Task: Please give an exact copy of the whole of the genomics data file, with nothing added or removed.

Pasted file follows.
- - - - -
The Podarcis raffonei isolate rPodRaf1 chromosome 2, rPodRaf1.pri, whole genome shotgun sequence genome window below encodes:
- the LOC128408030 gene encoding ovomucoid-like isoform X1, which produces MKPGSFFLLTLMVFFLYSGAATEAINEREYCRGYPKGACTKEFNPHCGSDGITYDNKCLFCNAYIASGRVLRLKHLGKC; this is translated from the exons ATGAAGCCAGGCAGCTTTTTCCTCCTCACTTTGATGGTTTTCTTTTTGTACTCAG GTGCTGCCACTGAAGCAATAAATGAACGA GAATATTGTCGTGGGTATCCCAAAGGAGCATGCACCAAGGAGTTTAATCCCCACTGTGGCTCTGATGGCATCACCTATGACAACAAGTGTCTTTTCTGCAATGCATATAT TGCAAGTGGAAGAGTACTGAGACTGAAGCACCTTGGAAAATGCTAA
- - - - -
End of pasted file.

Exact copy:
The Podarcis raffonei isolate rPodRaf1 chromosome 2, rPodRaf1.pri, whole genome shotgun sequence genome window below encodes:
- the LOC128408030 gene encoding ovomucoid-like isoform X1, which produces MKPGSFFLLTLMVFFLYSGAATEAINEREYCRGYPKGACTKEFNPHCGSDGITYDNKCLFCNAYIASGRVLRLKHLGKC; this is translated from the exons ATGAAGCCAGGCAGCTTTTTCCTCCTCACTTTGATGGTTTTCTTTTTGTACTCAG GTGCTGCCACTGAAGCAATAAATGAACGA GAATATTGTCGTGGGTATCCCAAAGGAGCATGCACCAAGGAGTTTAATCCCCACTGTGGCTCTGATGGCATCACCTATGACAACAAGTGTCTTTTCTGCAATGCATATAT TGCAAGTGGAAGAGTACTGAGACTGAAGCACCTTGGAAAATGCTAA